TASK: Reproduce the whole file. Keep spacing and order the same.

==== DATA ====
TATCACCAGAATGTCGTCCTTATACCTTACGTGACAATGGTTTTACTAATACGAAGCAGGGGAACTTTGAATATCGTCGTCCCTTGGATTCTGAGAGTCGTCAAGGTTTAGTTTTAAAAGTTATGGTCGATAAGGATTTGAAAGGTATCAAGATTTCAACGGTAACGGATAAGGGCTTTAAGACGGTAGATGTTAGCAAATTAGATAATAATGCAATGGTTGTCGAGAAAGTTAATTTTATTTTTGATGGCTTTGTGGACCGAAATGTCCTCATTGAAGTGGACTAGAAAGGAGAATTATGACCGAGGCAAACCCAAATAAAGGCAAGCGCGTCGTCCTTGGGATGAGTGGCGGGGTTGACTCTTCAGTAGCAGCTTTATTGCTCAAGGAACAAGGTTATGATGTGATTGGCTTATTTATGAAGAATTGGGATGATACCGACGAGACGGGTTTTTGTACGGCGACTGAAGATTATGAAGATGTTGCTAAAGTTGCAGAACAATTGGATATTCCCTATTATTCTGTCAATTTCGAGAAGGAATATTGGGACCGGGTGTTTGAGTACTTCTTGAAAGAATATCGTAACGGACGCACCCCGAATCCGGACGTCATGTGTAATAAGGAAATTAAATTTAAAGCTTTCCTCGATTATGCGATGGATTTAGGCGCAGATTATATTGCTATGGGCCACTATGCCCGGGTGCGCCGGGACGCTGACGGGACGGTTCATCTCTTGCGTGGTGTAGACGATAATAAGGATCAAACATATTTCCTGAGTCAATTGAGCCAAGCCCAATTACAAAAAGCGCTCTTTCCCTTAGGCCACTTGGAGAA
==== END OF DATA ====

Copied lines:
TATCACCAGAATGTCGTCCTTATACCTTACGTGACAATGGTTTTACTAATACGAAGCAGGGGAACTTTGAATATCGTCGTCCCTTGGATTCTGAGAGTCGTCAAGGTTTAGTTTTAAAAGTTATGGTCGATAAGGATTTGAAAGGTATCAAGATTTCAACGGTAACGGATAAGGGCTTTAAGACGGTAGATGTTAGCAAATTAGATAATAATGCAATGGTTGTCGAGAAAGTTAATTTTATTTTTGATGGCTTTGTGGACCGAAATGTCCTCATTGAAGTGGACTAGAAAGGAGAATTATGACCGAGGCAAACCCAAATAAAGGCAAGCGCGTCGTCCTTGGGATGAGTGGCGGGGTTGACTCTTCAGTAGCAGCTTTATTGCTCAAGGAACAAGGTTATGATGTGATTGGCTTATTTATGAAGAATTGGGATGATACCGACGAGACGGGTTTTTGTACGGCGACTGAAGATTATGAAGATGTTGCTAAAGTTGCAGAACAATTGGATATTCCCTATTATTCTGTCAATTTCGAGAAGGAATATTGGGACCGGGTGTTTGAGTACTTCTTGAAAGAATATCGTAACGGACGCACCCCGAATCCGGACGTCATGTGTAATAAGGAAATTAAATTTAAAGCTTTCCTCGATTATGCGATGGATTTAGGCGCAGATTATATTGCTATGGGCCACTATGCCCGGGTGCGCCGGGACGCTGACGGGACGGTTCATCTCTTGCGTGGTGTAGACGATAATAAGGATCAAACATATTTCCTGAGTCAATTGAGCCAAGCCCAATTACAAAAAGCGCTCTTTCCCTTAGGCCACTTGGAGAA